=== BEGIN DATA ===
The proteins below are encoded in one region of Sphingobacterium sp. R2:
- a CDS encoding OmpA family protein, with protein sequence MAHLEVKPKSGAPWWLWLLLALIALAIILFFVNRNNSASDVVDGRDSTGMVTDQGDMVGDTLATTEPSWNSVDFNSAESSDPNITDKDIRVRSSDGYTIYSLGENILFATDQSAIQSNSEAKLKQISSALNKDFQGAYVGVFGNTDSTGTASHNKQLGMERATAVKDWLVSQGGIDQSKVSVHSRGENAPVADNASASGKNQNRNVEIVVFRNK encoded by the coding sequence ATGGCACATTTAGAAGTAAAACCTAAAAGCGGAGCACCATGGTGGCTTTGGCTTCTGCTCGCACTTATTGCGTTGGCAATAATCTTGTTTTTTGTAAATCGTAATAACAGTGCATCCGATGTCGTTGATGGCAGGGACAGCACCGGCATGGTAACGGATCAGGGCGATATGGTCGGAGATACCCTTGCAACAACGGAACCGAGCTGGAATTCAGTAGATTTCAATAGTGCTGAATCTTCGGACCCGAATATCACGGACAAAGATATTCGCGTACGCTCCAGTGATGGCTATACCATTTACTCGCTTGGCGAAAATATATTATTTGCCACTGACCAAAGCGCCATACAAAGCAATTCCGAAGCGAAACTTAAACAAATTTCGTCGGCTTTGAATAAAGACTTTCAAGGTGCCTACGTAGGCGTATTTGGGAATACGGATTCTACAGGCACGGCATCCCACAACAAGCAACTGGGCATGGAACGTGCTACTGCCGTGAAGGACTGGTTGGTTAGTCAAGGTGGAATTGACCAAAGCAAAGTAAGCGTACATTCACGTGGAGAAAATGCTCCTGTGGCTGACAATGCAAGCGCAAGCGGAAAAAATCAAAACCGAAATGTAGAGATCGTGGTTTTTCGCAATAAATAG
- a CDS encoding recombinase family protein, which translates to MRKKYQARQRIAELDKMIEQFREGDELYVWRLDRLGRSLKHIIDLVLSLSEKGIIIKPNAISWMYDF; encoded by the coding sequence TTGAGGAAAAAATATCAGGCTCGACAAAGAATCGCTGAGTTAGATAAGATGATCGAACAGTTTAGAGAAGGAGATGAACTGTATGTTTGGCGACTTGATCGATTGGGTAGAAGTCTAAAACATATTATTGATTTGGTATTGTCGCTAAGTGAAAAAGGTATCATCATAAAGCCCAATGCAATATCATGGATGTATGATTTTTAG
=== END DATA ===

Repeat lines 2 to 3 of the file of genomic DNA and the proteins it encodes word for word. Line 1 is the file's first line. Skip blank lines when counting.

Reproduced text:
- a CDS encoding OmpA family protein, with protein sequence MAHLEVKPKSGAPWWLWLLLALIALAIILFFVNRNNSASDVVDGRDSTGMVTDQGDMVGDTLATTEPSWNSVDFNSAESSDPNITDKDIRVRSSDGYTIYSLGENILFATDQSAIQSNSEAKLKQISSALNKDFQGAYVGVFGNTDSTGTASHNKQLGMERATAVKDWLVSQGGIDQSKVSVHSRGENAPVADNASASGKNQNRNVEIVVFRNK encoded by the coding sequence ATGGCACATTTAGAAGTAAAACCTAAAAGCGGAGCACCATGGTGGCTTTGGCTTCTGCTCGCACTTATTGCGTTGGCAATAATCTTGTTTTTTGTAAATCGTAATAACAGTGCATCCGATGTCGTTGATGGCAGGGACAGCACCGGCATGGTAACGGATCAGGGCGATATGGTCGGAGATACCCTTGCAACAACGGAACCGAGCTGGAATTCAGTAGATTTCAATAGTGCTGAATCTTCGGACCCGAATATCACGGACAAAGATATTCGCGTACGCTCCAGTGATGGCTATACCATTTACTCGCTTGGCGAAAATATATTATTTGCCACTGACCAAAGCGCCATACAAAGCAATTCCGAAGCGAAACTTAAACAAATTTCGTCGGCTTTGAATAAAGACTTTCAAGGTGCCTACGTAGGCGTATTTGGGAATACGGATTCTACAGGCACGGCATCCCACAACAAGCAACTGGGCATGGAACGTGCTACTGCCGTGAAGGACTGGTTGGTTAGTCAAGGTGGAATTGACCAAAGCAAAGTAAGCGTACATTCACGTGGAGAAAATGCTCCTGTGGCTGACAATGCAAGCGCAAGCGGAAAAAATCAAAACCGAAATGTAGAGATCGTGGTTTTTCGCAATAAATAG
- a CDS encoding recombinase family protein, which translates to MRKKYQARQRIAELDKMIEQFREGDELYVWRLDRLGRSLKHIIDLVLSLSEKGIIIKPNAISWMYDF; encoded by the coding sequence TTGAGGAAAAAATATCAGGCTCGACAAAGAATCGCTGAGTTAGATAAGATGATCGAACAGTTTAGAGAAGGAGATGAACTGTATGTTTGGCGACTTGATCGATTGGGTAGAAGTCTAAAACATATTATTGATTTGGTATTGTCGCTAAGTGAAAAAGGTATCATCATAAAGCCCAATGCAATATCATGGATGTATGATTTTTAG